Pin It I woke beside my husband the other morning with the thought: I have lain beside this man for well over a third of my life. I have battled for my half of first a tiny double bed, and much, much later, our current queen. I have tussled over short sheets and blankets that drag the floor, and argued passionately over which pillow is truly whose. I have turned out the light before I was ready, and fallen asleep before he was. I have elbowed and nudged and rolled my eyes in sheer frustration to the music of clogged airways, but never once have I fled to the quiet of the sofa to escape it.
The only time I've ever done so is when he was really contagious.
A few days ago, Duane and I celebrated our fifteenth wedding anniversary. Separately, which is kind of strange, because I was in South Carolina visiting Mom and he was here in Virginia, working. But we did exchange some cute texts.
I luv u.
Luv u 2. Happy anniversary.
U2. Have good day.
I wasn't sure what to write for this post, exactly, or how best to approach it. I love that I have been married for fifteen years. If I were a career woman, I might look at that tenure and say...dang. I'm halfway there. I'm not looking at a retirement, though--quite the opposite. I guess it's somewhere around now that I look at where we came from, where we are now, and how we got here, and realize that I have everything I could ever really need or want in this man.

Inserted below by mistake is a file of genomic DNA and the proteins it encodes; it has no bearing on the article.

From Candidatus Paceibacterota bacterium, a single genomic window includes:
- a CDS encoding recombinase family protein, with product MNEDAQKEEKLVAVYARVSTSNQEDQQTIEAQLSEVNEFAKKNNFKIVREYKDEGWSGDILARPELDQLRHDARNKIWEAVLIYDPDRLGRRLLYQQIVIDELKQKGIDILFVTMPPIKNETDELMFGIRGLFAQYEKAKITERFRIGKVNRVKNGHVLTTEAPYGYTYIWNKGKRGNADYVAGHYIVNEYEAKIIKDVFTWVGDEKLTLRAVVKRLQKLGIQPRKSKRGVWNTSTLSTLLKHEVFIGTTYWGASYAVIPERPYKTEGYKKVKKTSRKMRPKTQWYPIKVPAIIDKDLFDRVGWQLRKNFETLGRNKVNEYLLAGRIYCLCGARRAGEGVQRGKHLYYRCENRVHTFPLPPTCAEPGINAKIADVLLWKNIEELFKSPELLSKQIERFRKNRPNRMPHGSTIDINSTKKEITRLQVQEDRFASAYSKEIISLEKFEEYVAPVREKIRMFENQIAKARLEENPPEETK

Humor. An amazing work ethic. A relationship with God. A passion for the outdoors. A passion for me and our children. Respect for others. Pragmatism. Patience.
I could go on, but this is not really an ode to Duane. It's rather a tribute to what it takes to make it work, and make it last. When we started dating at eighteen, and then married at twenty, Duane and I didn't know much more about love and marriage than "hey, this sounds fun...let's jump in feet first and see what we can make of it." Duane came armed with the solid example of his parents before him. I came armed with an example of what I never wanted my marriage to do. We both came armed with more stubbornness than perhaps was entirely good for us, some fairly good tempers, and thankfully forgiving hearts.
And so it went. We played house, we made mistakes. We hurt each others feelings. We made up, and we forgave each other. We had patience with each other as we learned each other.
We worked. (Not at the jobs...those were like pretend things compared to the job of marriage.) While all around us we saw other relationships becoming victim to Selfishness, Betrayal, and other Irreconciliable Differences, we dug in and continued doing whatever was necessary to shore ours up.
Fifteen seems so small compared with the example of some of the older couples I've known, who've managed upwards of forty together. I know, though, that health withstanding, we will be celebrating those milestones one day as well.